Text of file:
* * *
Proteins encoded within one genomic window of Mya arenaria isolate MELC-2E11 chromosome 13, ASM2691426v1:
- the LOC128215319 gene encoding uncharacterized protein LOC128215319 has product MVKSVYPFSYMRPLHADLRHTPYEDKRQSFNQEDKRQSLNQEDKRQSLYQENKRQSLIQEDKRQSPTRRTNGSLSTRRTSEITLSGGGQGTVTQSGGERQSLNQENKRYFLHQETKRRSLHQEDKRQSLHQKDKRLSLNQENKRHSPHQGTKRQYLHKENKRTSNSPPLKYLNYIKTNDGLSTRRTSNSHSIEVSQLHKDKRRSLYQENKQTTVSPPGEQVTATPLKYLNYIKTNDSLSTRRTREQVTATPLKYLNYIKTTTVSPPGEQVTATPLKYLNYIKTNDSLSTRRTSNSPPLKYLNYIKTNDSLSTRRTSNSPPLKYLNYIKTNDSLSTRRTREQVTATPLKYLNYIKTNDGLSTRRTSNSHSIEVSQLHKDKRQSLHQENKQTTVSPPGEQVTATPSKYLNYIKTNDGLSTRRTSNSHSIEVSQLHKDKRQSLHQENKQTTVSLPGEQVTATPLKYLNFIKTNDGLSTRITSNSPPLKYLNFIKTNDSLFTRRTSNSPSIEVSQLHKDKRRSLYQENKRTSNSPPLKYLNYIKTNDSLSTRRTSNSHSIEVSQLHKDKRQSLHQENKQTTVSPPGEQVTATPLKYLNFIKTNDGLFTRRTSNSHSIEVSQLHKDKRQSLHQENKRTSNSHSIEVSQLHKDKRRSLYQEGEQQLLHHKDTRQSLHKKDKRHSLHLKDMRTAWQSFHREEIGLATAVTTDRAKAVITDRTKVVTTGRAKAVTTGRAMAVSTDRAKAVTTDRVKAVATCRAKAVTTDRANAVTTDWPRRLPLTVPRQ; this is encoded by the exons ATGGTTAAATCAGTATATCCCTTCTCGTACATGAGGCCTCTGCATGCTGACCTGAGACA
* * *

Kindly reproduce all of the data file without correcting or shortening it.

Proteins encoded within one genomic window of Mya arenaria isolate MELC-2E11 chromosome 13, ASM2691426v1:
- the LOC128215319 gene encoding uncharacterized protein LOC128215319 has product MVKSVYPFSYMRPLHADLRHTPYEDKRQSFNQEDKRQSLNQEDKRQSLYQENKRQSLIQEDKRQSPTRRTNGSLSTRRTSEITLSGGGQGTVTQSGGERQSLNQENKRYFLHQETKRRSLHQEDKRQSLHQKDKRLSLNQENKRHSPHQGTKRQYLHKENKRTSNSPPLKYLNYIKTNDGLSTRRTSNSHSIEVSQLHKDKRRSLYQENKQTTVSPPGEQVTATPLKYLNYIKTNDSLSTRRTREQVTATPLKYLNYIKTTTVSPPGEQVTATPLKYLNYIKTNDSLSTRRTSNSPPLKYLNYIKTNDSLSTRRTSNSPPLKYLNYIKTNDSLSTRRTREQVTATPLKYLNYIKTNDGLSTRRTSNSHSIEVSQLHKDKRQSLHQENKQTTVSPPGEQVTATPSKYLNYIKTNDGLSTRRTSNSHSIEVSQLHKDKRQSLHQENKQTTVSLPGEQVTATPLKYLNFIKTNDGLSTRITSNSPPLKYLNFIKTNDSLFTRRTSNSPSIEVSQLHKDKRRSLYQENKRTSNSPPLKYLNYIKTNDSLSTRRTSNSHSIEVSQLHKDKRQSLHQENKQTTVSPPGEQVTATPLKYLNFIKTNDGLFTRRTSNSHSIEVSQLHKDKRQSLHQENKRTSNSHSIEVSQLHKDKRRSLYQEGEQQLLHHKDTRQSLHKKDKRHSLHLKDMRTAWQSFHREEIGLATAVTTDRAKAVITDRTKVVTTGRAKAVTTGRAMAVSTDRAKAVTTDRVKAVATCRAKAVTTDRANAVTTDWPRRLPLTVPRQ; this is encoded by the exons ATGGTTAAATCAGTATATCCCTTCTCGTACATGAGGCCTCTGCATGCTGACCTGAGACA